Reading this story was fascinating to me because I already had a picture of Chrestomanci from Charmed Life. Since I knew that that was who Christopher would grow up to be, I really enjoyed seeing him as a rather sullen, stubborn, and headstrong child. He could go from being dour to confused to enjoying himself, and on the whole had quite a human range of emotion. Everyone in this book felt much more concrete than the characters of Charmed Life, and the world building offered by this book was spectacular. Through Christopher’s expeditions to the different Anywheres, we got to see a much clearer picture of this universe and the various machinations and laws it holds. Taken in conjunction with Charmed Life, it contrives to give the world a much wider scope. I liked seeing both high society and a magical smuggling ring. The various atmospheres of each different world were fascinating, and I hope that in the other books there’s more exploration of what these worlds are like.

The events of this book also had me much more intrigued from the beginning than those of Charmed Life. Which, again, is not to say that Charmed Life was bad, but the story of this book was much more intricate and just a little darker than those of the previous book. I had the sense that in this story, almost anything that appeared in the beginning would have bearing on the conclusion, and that was proved to be the case. This was a sharp contrast to Charmed Life, where the explanation for everything was unceremoniously dumped on the reader in the final chapter. Here the story and pieces of the puzzle would gradually fall into place. This book was solidly plotted, which made it an engrossing read.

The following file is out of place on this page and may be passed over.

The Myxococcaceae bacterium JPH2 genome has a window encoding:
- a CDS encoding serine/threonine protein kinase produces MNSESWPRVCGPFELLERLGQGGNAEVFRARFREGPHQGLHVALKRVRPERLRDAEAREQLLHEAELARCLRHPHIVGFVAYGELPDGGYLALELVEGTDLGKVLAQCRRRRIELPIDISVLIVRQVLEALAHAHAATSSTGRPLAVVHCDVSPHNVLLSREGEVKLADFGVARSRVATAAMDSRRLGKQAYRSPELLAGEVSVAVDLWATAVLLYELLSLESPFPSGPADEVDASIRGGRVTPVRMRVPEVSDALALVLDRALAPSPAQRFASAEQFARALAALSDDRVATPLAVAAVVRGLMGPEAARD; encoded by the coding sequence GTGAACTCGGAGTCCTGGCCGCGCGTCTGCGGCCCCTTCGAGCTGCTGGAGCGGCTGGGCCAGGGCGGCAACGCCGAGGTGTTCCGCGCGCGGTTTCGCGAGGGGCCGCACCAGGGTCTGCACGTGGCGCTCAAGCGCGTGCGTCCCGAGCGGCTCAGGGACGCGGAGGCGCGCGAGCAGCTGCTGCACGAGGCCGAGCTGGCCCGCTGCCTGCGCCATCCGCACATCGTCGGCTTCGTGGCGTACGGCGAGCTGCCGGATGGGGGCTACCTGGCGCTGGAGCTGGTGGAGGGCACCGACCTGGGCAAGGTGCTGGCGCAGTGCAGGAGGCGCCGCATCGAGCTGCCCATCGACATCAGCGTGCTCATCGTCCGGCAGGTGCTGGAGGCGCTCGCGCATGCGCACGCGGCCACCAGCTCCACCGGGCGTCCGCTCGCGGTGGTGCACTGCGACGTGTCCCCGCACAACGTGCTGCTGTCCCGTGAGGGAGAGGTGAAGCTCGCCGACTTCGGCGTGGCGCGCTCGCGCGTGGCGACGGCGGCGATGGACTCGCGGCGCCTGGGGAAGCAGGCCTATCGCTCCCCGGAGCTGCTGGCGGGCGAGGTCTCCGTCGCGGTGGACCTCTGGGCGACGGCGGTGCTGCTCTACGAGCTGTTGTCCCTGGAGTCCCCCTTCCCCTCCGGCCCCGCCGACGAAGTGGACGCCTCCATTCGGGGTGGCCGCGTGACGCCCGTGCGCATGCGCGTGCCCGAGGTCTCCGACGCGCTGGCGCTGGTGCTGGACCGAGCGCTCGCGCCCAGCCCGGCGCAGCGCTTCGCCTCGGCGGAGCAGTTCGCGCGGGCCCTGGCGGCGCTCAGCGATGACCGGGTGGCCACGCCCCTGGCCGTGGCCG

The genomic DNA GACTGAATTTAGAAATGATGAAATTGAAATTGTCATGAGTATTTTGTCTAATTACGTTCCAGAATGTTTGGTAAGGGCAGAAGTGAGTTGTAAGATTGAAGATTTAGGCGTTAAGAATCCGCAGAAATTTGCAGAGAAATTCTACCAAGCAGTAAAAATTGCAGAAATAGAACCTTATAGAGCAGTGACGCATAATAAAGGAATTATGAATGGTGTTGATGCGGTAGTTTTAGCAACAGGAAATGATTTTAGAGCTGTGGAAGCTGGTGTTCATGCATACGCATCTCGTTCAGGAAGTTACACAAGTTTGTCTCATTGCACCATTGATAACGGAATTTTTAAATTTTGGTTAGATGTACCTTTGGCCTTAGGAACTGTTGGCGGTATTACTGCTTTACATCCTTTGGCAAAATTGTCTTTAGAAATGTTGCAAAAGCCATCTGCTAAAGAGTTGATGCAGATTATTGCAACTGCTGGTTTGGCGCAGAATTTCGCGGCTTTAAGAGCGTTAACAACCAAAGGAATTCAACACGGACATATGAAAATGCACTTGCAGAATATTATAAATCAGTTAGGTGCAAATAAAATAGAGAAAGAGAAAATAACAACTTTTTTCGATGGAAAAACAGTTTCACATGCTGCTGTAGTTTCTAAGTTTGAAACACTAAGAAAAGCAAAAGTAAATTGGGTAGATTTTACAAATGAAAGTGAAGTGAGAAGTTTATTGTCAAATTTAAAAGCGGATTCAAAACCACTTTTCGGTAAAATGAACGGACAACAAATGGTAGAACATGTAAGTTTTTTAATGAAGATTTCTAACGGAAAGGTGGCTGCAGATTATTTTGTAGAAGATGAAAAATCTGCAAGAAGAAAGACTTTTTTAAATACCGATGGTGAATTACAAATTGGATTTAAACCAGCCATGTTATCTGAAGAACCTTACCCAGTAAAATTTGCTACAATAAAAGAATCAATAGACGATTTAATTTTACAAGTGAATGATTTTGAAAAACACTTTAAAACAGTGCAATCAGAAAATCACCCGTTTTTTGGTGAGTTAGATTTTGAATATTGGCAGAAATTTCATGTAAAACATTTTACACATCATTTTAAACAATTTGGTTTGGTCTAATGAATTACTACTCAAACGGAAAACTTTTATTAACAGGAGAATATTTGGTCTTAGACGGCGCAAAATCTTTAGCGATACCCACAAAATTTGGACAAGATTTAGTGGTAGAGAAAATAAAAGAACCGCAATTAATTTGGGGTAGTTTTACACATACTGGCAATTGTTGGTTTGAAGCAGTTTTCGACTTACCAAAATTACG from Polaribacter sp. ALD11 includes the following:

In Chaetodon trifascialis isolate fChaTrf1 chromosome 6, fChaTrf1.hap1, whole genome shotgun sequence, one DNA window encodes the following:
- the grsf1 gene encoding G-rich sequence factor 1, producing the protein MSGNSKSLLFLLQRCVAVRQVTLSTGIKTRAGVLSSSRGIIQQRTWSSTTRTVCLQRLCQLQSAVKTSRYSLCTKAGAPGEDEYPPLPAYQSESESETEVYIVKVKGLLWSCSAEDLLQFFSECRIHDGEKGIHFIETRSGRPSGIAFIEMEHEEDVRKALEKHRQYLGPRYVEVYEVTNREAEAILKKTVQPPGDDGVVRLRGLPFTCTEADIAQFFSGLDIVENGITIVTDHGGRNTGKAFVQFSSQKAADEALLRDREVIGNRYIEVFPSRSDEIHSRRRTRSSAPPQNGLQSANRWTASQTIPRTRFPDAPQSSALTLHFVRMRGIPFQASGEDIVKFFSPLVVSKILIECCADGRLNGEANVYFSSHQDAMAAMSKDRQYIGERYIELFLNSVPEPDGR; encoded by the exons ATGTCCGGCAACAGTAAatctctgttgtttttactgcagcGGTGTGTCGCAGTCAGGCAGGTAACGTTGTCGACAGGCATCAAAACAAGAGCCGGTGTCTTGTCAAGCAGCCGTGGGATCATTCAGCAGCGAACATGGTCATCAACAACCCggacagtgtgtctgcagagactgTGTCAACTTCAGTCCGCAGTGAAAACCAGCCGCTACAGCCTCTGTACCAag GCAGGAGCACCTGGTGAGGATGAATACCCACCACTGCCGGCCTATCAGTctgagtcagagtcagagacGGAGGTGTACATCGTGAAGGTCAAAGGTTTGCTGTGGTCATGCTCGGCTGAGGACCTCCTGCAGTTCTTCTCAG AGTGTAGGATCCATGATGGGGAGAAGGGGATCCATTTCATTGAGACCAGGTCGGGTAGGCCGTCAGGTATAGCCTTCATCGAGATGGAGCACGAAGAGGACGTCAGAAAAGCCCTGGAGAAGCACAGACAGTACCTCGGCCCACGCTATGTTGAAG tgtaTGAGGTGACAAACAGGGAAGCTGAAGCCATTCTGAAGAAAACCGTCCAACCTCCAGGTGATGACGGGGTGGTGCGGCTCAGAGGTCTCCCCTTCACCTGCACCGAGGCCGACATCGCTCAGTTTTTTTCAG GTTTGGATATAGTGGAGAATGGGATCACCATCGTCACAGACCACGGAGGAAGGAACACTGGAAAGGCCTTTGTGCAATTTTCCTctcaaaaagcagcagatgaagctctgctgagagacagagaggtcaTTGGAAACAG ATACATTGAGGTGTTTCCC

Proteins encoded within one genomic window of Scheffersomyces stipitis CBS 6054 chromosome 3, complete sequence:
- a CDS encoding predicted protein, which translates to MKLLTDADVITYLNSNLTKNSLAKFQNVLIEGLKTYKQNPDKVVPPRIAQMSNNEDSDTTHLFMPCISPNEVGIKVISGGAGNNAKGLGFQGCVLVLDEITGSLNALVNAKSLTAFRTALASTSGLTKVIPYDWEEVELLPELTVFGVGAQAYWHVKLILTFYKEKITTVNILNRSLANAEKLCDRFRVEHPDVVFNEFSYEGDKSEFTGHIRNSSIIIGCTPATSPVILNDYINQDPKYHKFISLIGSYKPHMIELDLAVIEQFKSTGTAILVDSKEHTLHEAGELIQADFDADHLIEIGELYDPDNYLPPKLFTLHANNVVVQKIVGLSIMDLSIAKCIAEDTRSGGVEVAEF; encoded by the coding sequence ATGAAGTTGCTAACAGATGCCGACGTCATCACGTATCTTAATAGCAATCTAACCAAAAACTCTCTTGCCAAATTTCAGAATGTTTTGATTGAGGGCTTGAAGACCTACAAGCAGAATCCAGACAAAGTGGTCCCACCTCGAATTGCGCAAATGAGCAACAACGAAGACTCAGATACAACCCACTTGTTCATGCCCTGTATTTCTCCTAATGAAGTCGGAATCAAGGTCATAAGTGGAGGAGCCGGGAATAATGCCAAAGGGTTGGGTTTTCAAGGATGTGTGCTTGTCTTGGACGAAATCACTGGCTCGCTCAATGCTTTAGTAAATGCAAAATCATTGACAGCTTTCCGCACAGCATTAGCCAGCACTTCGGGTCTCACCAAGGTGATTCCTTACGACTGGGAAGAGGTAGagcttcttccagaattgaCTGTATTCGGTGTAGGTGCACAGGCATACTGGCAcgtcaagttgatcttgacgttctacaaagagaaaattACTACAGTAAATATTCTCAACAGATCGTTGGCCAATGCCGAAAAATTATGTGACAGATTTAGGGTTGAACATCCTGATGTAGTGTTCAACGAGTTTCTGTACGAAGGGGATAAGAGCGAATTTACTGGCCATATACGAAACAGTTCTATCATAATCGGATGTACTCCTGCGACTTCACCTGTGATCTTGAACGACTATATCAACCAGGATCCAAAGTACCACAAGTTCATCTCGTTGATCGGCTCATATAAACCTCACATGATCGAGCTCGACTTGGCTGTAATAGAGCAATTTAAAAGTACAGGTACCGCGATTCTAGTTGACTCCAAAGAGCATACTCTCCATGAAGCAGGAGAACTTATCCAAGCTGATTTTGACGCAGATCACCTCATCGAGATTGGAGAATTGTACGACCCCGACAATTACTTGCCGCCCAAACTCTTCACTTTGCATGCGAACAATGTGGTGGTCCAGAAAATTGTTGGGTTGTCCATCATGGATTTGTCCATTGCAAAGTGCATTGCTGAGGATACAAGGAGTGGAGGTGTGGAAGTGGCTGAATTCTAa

Character-wise, there were many good ones in this novel. The villain of this particular novel was a fantastic example of the Magnificent Bastard and the secondary characters in this book were phenomenal- Dr. Pawson was easily the funniest and most amusing side-character I’ve ever read in a Diana Wynne Jones novel.  Every second Christopher spent under his tutelage was time well-spent, and I was sad when Christopher left for Chrestomanci Castle because it meant there would be much less of him.

In terms of character relations, I found the undertone of Christopher’s extremely dysfunctional family to be very poignant, especially when he spent time with his father, whom he barely knew. It lent a rather sad thread to the story that I found lent quite a bit of depth to the various actions Christopher took and the feelings he had for various situations throughout the story. And Christopher’s growth over the course of the story made his story all the more compelling.

On the whole, both these books were worth the week or so they took me to read, and someone with more time on their hands than I have could probably finish them in less time. The style is very much intended for younger readers, and children will probably have less issues with the storytelling and characters than us jaded older readers. But I think anyone who enjoys magic and mystery would have a good time reading about the world of Chrestomanci, narrative flaws and all.